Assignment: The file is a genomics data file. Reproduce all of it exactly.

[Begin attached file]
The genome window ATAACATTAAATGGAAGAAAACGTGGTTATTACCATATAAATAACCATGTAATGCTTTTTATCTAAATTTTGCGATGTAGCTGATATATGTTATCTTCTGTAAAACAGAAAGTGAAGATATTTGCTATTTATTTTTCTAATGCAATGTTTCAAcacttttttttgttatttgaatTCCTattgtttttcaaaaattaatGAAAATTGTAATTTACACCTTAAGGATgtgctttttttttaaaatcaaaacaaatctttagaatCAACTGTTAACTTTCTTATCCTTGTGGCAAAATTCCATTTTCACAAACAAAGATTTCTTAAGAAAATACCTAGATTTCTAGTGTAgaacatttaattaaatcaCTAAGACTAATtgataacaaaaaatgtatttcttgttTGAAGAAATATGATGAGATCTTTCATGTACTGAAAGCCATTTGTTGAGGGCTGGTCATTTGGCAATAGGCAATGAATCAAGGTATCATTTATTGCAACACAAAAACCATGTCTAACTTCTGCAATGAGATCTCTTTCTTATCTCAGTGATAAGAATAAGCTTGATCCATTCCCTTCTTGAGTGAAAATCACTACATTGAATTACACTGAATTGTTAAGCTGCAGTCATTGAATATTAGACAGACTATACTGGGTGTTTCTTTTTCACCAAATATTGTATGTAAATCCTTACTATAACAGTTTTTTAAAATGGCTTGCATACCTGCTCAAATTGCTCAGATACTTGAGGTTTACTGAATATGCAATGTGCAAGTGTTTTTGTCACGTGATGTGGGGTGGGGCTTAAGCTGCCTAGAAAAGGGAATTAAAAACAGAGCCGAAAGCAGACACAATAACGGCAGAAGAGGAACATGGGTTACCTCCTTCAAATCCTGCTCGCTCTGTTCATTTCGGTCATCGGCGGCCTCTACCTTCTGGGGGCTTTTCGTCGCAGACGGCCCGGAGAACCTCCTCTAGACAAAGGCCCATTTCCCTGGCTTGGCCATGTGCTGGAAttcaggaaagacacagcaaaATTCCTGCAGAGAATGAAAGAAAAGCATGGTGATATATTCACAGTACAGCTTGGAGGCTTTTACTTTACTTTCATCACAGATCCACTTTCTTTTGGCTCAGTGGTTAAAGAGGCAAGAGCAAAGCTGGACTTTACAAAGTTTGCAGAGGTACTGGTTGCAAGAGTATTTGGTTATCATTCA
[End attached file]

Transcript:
The genome window ATAACATTAAATGGAAGAAAACGTGGTTATTACCATATAAATAACCATGTAATGCTTTTTATCTAAATTTTGCGATGTAGCTGATATATGTTATCTTCTGTAAAACAGAAAGTGAAGATATTTGCTATTTATTTTTCTAATGCAATGTTTCAAcacttttttttgttatttgaatTCCTattgtttttcaaaaattaatGAAAATTGTAATTTACACCTTAAGGATgtgctttttttttaaaatcaaaacaaatctttagaatCAACTGTTAACTTTCTTATCCTTGTGGCAAAATTCCATTTTCACAAACAAAGATTTCTTAAGAAAATACCTAGATTTCTAGTGTAgaacatttaattaaatcaCTAAGACTAATtgataacaaaaaatgtatttcttgttTGAAGAAATATGATGAGATCTTTCATGTACTGAAAGCCATTTGTTGAGGGCTGGTCATTTGGCAATAGGCAATGAATCAAGGTATCATTTATTGCAACACAAAAACCATGTCTAACTTCTGCAATGAGATCTCTTTCTTATCTCAGTGATAAGAATAAGCTTGATCCATTCCCTTCTTGAGTGAAAATCACTACATTGAATTACACTGAATTGTTAAGCTGCAGTCATTGAATATTAGACAGACTATACTGGGTGTTTCTTTTTCACCAAATATTGTATGTAAATCCTTACTATAACAGTTTTTTAAAATGGCTTGCATACCTGCTCAAATTGCTCAGATACTTGAGGTTTACTGAATATGCAATGTGCAAGTGTTTTTGTCACGTGATGTGGGGTGGGGCTTAAGCTGCCTAGAAAAGGGAATTAAAAACAGAGCCGAAAGCAGACACAATAACGGCAGAAGAGGAACATGGGTTACCTCCTTCAAATCCTGCTCGCTCTGTTCATTTCGGTCATCGGCGGCCTCTACCTTCTGGGGGCTTTTCGTCGCAGACGGCCCGGAGAACCTCCTCTAGACAAAGGCCCATTTCCCTGGCTTGGCCATGTGCTGGAAttcaggaaagacacagcaaaATTCCTGCAGAGAATGAAAGAAAAGCATGGTGATATATTCACAGTACAGCTTGGAGGCTTTTACTTTACTTTCATCACAGATCCACTTTCTTTTGGCTCAGTGGTTAAAGAGGCAAGAGCAAAGCTGGACTTTACAAAGTTTGCAGAGGTACTGGTTGCAAGAGTATTTGGTTATCATTCA